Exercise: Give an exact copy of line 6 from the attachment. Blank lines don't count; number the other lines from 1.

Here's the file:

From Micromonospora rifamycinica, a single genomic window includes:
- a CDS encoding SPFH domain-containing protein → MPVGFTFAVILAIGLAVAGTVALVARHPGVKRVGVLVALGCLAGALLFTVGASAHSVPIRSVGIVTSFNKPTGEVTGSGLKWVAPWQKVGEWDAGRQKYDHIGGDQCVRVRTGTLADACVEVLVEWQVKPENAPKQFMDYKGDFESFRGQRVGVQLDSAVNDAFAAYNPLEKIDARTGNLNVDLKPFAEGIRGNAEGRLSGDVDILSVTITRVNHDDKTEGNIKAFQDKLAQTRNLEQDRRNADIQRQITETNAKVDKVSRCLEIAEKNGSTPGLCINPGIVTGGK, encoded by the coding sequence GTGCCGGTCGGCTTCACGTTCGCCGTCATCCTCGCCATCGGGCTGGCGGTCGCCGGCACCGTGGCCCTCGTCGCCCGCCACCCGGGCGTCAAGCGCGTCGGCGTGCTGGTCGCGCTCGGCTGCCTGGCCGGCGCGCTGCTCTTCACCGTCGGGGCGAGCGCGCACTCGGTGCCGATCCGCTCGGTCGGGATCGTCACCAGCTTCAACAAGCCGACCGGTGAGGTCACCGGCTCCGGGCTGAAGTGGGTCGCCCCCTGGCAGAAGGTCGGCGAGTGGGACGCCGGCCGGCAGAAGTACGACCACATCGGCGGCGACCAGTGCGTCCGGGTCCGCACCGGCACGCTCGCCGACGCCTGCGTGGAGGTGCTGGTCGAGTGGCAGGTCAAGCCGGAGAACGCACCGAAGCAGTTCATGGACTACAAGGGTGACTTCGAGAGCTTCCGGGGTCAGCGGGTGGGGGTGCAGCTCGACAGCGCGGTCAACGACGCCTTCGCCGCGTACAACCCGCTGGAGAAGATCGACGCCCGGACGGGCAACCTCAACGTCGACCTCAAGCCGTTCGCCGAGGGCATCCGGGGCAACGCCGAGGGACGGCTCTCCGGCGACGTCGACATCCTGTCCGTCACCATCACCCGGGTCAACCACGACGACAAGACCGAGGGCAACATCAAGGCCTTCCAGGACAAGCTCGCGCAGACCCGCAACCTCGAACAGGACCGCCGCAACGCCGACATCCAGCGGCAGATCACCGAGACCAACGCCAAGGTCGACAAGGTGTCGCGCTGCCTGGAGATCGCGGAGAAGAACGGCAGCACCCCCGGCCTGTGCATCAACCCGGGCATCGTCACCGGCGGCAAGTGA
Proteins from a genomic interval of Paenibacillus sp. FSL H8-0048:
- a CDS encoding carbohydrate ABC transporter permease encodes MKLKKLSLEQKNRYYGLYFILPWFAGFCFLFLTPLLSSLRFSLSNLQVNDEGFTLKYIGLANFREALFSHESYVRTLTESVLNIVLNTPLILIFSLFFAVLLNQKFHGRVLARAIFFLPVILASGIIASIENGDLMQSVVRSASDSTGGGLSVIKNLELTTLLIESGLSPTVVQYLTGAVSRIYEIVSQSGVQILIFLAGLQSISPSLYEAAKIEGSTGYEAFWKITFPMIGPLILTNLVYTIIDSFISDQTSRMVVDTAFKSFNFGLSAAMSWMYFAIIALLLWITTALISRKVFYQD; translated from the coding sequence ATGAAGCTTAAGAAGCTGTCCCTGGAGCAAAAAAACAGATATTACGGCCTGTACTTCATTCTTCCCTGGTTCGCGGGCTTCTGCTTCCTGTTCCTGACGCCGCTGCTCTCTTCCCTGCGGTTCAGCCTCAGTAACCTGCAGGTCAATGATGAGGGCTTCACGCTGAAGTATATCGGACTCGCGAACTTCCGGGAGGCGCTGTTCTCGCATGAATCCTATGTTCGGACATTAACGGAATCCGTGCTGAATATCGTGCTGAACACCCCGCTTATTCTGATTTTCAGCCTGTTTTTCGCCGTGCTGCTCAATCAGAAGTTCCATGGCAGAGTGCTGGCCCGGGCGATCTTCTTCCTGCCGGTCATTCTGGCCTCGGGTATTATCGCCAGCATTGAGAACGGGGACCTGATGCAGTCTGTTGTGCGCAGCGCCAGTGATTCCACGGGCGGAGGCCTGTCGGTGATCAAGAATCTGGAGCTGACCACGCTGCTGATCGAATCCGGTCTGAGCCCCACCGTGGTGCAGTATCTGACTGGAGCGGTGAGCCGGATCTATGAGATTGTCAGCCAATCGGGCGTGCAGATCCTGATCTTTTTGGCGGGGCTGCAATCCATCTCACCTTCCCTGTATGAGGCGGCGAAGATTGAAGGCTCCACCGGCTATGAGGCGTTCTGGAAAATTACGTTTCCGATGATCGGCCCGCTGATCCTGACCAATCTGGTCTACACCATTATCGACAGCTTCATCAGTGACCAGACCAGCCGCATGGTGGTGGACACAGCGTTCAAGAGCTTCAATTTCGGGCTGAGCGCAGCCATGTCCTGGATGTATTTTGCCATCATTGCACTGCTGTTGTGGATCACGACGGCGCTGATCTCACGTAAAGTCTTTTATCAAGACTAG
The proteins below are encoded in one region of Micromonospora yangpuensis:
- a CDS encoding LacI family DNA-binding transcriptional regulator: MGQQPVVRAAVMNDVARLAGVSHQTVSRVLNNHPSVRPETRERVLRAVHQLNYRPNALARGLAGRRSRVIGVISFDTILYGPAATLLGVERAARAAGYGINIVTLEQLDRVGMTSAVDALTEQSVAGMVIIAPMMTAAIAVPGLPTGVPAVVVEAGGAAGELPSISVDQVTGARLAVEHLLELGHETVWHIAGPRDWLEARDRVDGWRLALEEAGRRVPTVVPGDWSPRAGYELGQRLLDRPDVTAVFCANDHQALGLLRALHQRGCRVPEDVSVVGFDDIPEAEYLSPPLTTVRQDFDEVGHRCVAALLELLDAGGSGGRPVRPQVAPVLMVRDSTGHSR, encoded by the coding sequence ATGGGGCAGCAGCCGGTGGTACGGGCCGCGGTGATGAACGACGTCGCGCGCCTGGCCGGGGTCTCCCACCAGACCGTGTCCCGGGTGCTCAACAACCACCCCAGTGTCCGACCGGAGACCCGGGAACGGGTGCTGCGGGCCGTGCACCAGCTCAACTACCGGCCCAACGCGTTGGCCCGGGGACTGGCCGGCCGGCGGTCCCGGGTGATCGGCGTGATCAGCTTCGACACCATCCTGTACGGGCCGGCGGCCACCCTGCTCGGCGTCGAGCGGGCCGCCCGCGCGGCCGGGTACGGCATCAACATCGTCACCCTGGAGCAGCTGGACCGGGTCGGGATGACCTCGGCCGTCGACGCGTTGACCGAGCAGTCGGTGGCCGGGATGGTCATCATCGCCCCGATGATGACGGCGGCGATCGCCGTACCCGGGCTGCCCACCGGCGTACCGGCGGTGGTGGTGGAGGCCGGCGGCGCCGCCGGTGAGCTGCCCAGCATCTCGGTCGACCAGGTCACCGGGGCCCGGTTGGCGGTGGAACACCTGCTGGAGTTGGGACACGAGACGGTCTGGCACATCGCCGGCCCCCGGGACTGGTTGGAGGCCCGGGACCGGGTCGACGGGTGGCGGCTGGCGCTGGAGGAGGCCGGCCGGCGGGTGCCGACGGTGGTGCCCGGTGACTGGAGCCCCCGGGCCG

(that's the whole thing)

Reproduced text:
- a CDS encoding LacI family DNA-binding transcriptional regulator: MGQQPVVRAAVMNDVARLAGVSHQTVSRVLNNHPSVRPETRERVLRAVHQLNYRPNALARGLAGRRSRVIGVISFDTILYGPAATLLGVERAARAAGYGINIVTLEQLDRVGMTSAVDALTEQSVAGMVIIAPMMTAAIAVPGLPTGVPAVVVEAGGAAGELPSISVDQVTGARLAVEHLLELGHETVWHIAGPRDWLEARDRVDGWRLALEEAGRRVPTVVPGDWSPRAGYELGQRLLDRPDVTAVFCANDHQALGLLRALHQRGCRVPEDVSVVGFDDIPEAEYLSPPLTTVRQDFDEVGHRCVAALLELLDAGGSGGRPVRPQVAPVLMVRDSTGHSR, encoded by the coding sequence ATGGGGCAGCAGCCGGTGGTACGGGCCGCGGTGATGAACGACGTCGCGCGCCTGGCCGGGGTCTCCCACCAGACCGTGTCCCGGGTGCTCAACAACCACCCCAGTGTCCGACCGGAGACCCGGGAACGGGTGCTGCGGGCCGTGCACCAGCTCAACTACCGGCCCAACGCGTTGGCCCGGGGACTGGCCGGCCGGCGGTCCCGGGTGATCGGCGTGATCAGCTTCGACACCATCCTGTACGGGCCGGCGGCCACCCTGCTCGGCGTCGAGCGGGCCGCCCGCGCGGCCGGGTACGGCATCAACATCGTCACCCTGGAGCAGCTGGACCGGGTCGGGATGACCTCGGCCGTCGACGCGTTGACCGAGCAGTCGGTGGCCGGGATGGTCATCATCGCCCCGATGATGACGGCGGCGATCGCCGTACCCGGGCTGCCCACCGGCGTACCGGCGGTGGTGGTGGAGGCCGGCGGCGCCGCCGGTGAGCTGCCCAGCATCTCGGTCGACCAGGTCACCGGGGCCCGGTTGGCGGTGGAACACCTGCTGGAGTTGGGACACGAGACGGTCTGGCACATCGCCGGCCCCCGGGACTGGTTGGAGGCCCGGGACCGGGTCGACGGGTGGCGGCTGGCGCTGGAGGAGGCCGGCCGGCGGGTGCCGACGGTGGTGCCCGGTGACTGGAGCCCCCGGGCCG